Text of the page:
Dear Terry,

I think that the article by Charles Asher decidedly adds to the discourse that I am trying to amplify - i.e. a deconstruction of views of the self - and it is interesting to see this happening within the Jungian matrix, albeit the James Hillman facet thereof.

 "The theological foundations of Jung's self concept are sick unto death. I would hasten their death." [1]

Like James Hillman, and his "Psyche as Big as the Earth' - [anima mundi] - Asher posits a "communitarian self":

 "A communitarian self has important implications for psychotherapy, and more broadly for education and our life together. The social, communal images of our life together become worthy of cultivation and attention. I find such a vision critical to our survival as well as to the possibilities for our common life." p.97.

Asher ends his discourse with a quote from Jung [no reference is given]:

 "The phenomenology of the psyche," said Jung, "is so colorful, so variegated in form and meaning, we cannot possibly reflect all its riches in one mirror."

 This quotation fulfills for me, a clear pointer to the new nature of our appreciation of consciousness. We do not want definitions of the self, the ego - the de-finite-imprisonings. We have had enough of those calcifications. The image of the mirror, with its Mercurial associations, the quicksilver, is in itself Hermetic. The Mind. Mind. Consciousness. Chit.

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Date: 02 April 1999 12:27

Dear Samten

How do you see the relationship (in a contemporary context) between alchemy as the the work of transforming the psyche (resurrecting the Christ/Buddha/Self within?) and practical laboratory work (chemistry). Forgive me if the question is naive.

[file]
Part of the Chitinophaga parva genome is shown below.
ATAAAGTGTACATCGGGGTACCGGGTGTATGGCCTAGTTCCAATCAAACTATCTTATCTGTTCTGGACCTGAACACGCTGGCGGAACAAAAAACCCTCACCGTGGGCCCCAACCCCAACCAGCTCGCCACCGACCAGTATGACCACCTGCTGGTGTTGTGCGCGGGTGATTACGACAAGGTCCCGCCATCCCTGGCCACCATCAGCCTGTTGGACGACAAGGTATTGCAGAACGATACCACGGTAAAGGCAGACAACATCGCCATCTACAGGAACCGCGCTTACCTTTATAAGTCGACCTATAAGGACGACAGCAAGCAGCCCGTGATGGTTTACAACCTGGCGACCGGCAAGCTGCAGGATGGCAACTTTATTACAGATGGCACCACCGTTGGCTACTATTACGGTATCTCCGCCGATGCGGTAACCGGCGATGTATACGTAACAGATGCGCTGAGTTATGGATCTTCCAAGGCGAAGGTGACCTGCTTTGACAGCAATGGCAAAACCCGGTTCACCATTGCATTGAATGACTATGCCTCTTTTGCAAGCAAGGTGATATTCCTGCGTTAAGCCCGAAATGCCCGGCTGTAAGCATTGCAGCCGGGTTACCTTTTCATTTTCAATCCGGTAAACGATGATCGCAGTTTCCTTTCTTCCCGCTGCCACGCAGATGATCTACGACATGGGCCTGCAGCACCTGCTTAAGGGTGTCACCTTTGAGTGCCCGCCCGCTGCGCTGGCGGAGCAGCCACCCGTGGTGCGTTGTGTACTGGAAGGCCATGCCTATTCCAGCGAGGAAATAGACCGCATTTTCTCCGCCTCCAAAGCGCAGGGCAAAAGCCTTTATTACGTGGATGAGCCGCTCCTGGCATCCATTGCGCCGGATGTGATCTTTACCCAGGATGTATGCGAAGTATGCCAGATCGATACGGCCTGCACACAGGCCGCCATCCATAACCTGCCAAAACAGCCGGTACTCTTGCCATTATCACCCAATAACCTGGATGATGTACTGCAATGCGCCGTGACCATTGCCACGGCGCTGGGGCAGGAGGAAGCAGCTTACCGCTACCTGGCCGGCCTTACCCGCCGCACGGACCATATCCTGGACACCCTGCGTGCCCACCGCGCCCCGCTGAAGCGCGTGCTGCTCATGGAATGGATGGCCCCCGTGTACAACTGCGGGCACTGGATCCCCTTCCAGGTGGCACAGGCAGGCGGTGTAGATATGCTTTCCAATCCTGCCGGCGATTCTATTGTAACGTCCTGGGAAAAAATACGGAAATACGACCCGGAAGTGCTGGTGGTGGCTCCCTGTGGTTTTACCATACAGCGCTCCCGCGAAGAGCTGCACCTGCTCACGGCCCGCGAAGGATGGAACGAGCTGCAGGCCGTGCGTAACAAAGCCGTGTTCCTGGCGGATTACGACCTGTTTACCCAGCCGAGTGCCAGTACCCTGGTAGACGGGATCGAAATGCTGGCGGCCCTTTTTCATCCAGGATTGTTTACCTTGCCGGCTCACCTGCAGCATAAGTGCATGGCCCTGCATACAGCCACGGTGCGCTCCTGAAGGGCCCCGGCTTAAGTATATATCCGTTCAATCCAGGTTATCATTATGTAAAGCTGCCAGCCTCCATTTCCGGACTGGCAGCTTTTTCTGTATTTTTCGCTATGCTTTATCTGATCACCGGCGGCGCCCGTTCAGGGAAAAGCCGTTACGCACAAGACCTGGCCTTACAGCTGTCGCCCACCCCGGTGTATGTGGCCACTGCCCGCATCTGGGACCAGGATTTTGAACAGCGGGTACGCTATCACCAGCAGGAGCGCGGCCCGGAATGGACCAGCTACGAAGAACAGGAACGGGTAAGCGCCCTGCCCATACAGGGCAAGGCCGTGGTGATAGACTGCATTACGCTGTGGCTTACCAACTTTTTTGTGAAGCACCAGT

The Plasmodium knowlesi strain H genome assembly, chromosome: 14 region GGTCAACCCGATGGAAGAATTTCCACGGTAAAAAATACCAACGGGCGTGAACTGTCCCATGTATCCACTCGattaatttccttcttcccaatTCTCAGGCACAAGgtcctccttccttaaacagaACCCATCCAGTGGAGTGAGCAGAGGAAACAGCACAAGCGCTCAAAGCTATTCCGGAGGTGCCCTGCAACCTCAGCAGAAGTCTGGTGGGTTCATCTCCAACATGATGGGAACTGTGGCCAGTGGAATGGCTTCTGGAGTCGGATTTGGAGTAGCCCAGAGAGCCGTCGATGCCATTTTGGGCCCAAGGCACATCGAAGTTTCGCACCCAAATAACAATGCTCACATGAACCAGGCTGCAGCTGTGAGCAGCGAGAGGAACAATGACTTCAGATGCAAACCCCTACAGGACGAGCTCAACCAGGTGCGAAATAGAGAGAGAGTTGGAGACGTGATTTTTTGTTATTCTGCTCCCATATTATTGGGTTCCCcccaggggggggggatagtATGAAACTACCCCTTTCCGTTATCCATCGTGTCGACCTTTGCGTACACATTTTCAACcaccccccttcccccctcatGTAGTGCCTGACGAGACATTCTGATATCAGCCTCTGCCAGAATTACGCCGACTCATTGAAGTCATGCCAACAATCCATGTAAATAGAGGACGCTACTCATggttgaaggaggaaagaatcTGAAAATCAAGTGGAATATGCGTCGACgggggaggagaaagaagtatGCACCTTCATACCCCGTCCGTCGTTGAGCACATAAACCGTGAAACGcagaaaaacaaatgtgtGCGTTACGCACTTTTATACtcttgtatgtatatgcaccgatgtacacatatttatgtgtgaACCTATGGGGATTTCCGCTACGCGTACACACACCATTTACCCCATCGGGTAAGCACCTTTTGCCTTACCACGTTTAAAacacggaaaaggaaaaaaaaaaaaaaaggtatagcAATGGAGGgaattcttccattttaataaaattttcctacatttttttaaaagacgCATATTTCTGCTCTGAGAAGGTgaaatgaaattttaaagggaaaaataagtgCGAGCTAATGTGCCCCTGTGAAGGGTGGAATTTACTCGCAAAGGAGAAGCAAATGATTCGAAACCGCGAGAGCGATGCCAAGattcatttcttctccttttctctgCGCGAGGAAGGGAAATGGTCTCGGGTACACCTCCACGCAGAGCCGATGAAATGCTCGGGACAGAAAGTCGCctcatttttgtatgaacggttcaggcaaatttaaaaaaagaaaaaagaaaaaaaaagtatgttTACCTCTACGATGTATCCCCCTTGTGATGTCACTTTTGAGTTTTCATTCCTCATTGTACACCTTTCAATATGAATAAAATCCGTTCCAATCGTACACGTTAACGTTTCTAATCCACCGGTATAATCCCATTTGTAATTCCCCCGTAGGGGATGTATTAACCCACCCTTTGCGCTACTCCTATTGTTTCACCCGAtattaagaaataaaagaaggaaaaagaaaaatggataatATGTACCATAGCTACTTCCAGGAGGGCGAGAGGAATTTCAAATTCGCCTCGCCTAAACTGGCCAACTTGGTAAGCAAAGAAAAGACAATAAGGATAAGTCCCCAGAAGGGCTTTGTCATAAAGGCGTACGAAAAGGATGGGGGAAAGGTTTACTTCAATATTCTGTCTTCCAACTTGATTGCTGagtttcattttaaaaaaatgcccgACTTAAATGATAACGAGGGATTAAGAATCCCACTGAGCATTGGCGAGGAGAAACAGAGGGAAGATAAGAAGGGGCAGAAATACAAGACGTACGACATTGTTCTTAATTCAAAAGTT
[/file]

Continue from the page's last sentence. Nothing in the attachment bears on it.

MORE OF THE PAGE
Love

Terry

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02 April 1999

Dear Terry,

The question is vast and vexes me greatly. Especially in the light of a recent, and ongoing controversy on an Email Alchemy Forum - and the pro's and cons of the Jungian interpretation of Alchemy. As you may be more sympathetic to the Buddhist perspective - I have a problem equating the Christ/ Buddha - with the 'Self within". I have always taken it for granted, that the Self - and Western thought is loaded with

In fact, my reading of C.G.Jung, is always parallel to a deconstruction of the text - where and when it refers to the Self. One would then wonder what the use is in reading Jung at all? I would say, one should not throw the baby out with the bathwater - an apt saying in your case. The truth is not to be found in concepts. I think that Buddhists do not trade in concepts, because: "...the concept is a stable structure at the end of a process..." The process is what is important, not the empty shell. Western philosophy is merely moving the furniture around. That process in turn has a pattern - which I prefer to call the yantra of the process - its revealed image of dynamic energy - and this so-called 'image' is in turn the archetype.

An individual, or so-called self - constitutes a wide variety of such action patterns, energies and processes - which we share in common with all humanity, where our commonality defines our species - and beyond with all sentient beings - perhaps more so with mammals first - and then shading off into areas of being where we have less of a familial relationship, e.g. trees, insects, minerals. I suppose I would prefer the theories of New Science, such as the morphogenetic field of Rupert Sheldrake.